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California’s COVID misinformation law is embroiled in conflicting lawsuits and rulings

Governor Gavin Newsom may have been prescient when he acknowledged free speech concerns when he signed the California law. COVID-19 Disinformation Bill last fall. in a message to legislatorsThe governor warned of the “chilling effect other potential laws may have” on doctors’ ability to speak candidly with patients, but expressed confidence that the one he was signing did not cross that line.

However, the law, intended to discipline doctors who provide patients with false information about COVID-19, is now in legal limbo after two federal judges issued conflicting rulings in recent lawsuits saying it violates free speech. and it is too vague for doctors to know what it prohibits. them to tell the patients.

In two of the lawsuits, Senior US District Judge William Shubb in Sacramento issued an temporary stop in enforcing the law, but it applies only to plaintiffs in those cases. Shubb said the law was “unconstitutionally vague,” in part because it “does not provide a person of ordinary intelligence fair notice of what is prohibited.” His ruling last month clashed with one handed down in Santa Ana in December; in that case, US District Judge Fred Slaughter refused to stop the law and said it would “likely promote the health and safety of California patients with COVID-19.”

The legal fight in the country’s most populous state is, to some extent, a perpetuation of the pandemic-era fight pitting supporters of public health guidelines against groups and individuals who resisted mask orders. , school closures and vaccine mandates.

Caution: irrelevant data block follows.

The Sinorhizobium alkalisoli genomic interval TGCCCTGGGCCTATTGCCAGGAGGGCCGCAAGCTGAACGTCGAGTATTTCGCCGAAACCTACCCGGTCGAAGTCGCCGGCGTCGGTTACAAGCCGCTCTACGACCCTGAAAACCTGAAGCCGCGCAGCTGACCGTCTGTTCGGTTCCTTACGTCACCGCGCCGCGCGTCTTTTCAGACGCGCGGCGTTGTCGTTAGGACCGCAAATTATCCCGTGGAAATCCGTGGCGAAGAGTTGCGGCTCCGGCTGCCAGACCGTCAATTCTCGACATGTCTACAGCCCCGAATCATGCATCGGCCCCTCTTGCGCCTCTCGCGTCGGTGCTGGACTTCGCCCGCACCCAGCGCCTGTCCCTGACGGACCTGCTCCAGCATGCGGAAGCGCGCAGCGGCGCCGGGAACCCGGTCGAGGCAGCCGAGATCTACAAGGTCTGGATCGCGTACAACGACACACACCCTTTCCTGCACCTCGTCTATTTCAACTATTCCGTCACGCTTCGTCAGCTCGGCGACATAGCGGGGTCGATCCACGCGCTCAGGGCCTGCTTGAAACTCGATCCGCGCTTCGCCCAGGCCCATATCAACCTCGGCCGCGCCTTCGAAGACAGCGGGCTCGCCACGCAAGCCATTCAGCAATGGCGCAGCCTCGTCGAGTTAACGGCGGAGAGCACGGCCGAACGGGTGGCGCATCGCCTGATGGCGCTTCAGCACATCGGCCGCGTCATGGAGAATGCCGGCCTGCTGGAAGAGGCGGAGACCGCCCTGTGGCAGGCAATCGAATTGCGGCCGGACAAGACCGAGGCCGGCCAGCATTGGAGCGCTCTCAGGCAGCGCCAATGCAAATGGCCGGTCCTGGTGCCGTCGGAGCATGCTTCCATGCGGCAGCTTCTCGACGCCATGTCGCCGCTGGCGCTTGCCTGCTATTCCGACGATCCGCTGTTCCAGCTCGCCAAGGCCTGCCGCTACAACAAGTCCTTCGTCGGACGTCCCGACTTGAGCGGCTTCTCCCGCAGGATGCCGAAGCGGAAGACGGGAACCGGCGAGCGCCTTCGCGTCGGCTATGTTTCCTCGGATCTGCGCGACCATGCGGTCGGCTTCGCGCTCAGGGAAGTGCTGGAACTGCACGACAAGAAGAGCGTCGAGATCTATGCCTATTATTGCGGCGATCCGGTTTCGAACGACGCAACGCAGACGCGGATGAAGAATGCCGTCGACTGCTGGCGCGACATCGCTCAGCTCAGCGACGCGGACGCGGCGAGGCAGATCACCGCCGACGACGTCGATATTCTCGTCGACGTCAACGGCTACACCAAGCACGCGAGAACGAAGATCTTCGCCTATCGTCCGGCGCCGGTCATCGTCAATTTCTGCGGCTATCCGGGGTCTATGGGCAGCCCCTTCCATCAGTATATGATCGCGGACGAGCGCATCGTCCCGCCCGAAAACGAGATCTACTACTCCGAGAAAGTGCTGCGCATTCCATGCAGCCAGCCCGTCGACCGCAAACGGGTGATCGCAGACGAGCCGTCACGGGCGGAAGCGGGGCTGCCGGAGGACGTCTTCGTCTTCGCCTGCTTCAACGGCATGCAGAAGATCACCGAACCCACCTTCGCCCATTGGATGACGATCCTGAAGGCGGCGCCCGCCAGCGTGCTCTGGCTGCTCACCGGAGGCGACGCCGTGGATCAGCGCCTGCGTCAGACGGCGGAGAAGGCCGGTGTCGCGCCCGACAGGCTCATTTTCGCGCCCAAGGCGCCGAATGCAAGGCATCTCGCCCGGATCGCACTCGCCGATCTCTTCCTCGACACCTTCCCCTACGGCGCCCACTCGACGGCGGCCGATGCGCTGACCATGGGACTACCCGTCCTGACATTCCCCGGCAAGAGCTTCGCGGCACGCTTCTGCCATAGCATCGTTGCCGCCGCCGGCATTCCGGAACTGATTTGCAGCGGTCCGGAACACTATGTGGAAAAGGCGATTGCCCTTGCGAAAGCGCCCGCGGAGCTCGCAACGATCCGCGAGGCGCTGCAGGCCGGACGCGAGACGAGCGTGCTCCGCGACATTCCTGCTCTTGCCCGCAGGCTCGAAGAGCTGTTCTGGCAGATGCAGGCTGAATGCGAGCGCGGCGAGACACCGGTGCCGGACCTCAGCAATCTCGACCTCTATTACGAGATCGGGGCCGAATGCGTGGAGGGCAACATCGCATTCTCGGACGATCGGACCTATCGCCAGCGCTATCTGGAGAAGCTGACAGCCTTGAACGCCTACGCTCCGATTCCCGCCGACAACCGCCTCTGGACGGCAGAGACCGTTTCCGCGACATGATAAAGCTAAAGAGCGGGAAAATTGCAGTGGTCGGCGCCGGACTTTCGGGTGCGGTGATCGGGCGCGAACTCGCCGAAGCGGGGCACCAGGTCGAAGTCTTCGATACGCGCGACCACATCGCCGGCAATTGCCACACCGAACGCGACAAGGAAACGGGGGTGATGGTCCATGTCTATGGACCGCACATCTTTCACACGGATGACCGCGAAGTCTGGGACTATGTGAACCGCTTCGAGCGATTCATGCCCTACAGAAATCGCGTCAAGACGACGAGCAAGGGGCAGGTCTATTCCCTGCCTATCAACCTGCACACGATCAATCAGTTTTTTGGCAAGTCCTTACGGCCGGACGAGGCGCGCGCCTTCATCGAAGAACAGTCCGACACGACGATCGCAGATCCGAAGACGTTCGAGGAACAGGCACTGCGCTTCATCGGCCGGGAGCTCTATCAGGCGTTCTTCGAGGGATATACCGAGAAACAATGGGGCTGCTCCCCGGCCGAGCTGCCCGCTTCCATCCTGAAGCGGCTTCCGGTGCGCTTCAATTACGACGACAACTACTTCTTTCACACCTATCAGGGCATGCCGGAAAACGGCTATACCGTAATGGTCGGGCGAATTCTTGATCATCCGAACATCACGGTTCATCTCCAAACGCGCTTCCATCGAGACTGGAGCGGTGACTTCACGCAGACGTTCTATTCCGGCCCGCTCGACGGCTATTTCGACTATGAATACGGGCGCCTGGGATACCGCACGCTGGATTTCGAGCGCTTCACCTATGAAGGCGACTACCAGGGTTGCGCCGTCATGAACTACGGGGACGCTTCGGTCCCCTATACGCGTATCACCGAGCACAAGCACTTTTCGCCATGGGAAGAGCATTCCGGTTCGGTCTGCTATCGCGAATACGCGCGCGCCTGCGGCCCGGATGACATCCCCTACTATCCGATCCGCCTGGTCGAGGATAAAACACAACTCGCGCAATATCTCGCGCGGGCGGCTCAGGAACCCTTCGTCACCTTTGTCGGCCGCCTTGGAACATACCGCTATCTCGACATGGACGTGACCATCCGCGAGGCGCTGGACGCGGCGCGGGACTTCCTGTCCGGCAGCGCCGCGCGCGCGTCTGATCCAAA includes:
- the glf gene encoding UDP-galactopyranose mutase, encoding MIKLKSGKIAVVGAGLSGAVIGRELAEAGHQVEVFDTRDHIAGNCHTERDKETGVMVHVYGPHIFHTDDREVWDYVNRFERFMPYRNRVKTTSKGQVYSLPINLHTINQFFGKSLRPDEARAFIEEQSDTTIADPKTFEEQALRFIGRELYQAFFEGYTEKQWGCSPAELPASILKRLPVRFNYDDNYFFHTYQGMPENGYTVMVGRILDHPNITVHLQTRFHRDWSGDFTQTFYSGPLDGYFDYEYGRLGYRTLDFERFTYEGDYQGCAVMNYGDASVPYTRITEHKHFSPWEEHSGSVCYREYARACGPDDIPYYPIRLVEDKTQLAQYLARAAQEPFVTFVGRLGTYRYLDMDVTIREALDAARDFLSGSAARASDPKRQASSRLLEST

California’s COVID-19 misinformation law, which went into effect on January 1, is being challenged by vaccine skeptics and civil liberties groups. Among those who demand to have the law declared unconstitutional is a group founded by Robert F. Kennedy Jr., who has questioned the science and safety of vaccines for years.

But doubts about the law are not limited to those who have fought against mainstream science.

Dr. Leana Wenprofessor of health policy at George Washington University who previously served as president of Planned Parenthood and as Baltimore’s health commissioner, wrote in an opinion piece a few weeks before Newsom signed into law that would have “a chilling effect on medical practice, with widespread repercussions that, paradoxically, could worsen patient care.”

The Northern California chapter of the American Civil Liberties Union has heavy on against the law on free speech grounds, though the national organization has affirmed the constitutionality of COVID-19 vaccine mandates.

“If doctors are afraid of losing their licenses for giving advice they think is helpful and appropriate, but they don’t quite know what the law means, they will be less likely to speak openly and candidly with their patients,” he said. Hanna Kieschnickattorney for the ACLU of Northern California.

The law states that doctors who provide false information about COVID-19 to patients are engaging in unprofessional conduct, which could subject them to disciplinary action by the Medical Board of California or the Osteopathic Medical Board of California.

upholders of the law tried to suppress about what they believe to be the clearest cases: doctors promoting treatments like ivermectin, an antiparasitic agent that has not been proven as a treatment for COVID-19 and can be dangerous; who exaggerate the risk of getting vaccinated compared to the dangers of the disease; or who spread unfounded theories about vaccines, including that they may cause infertility either damage DNA.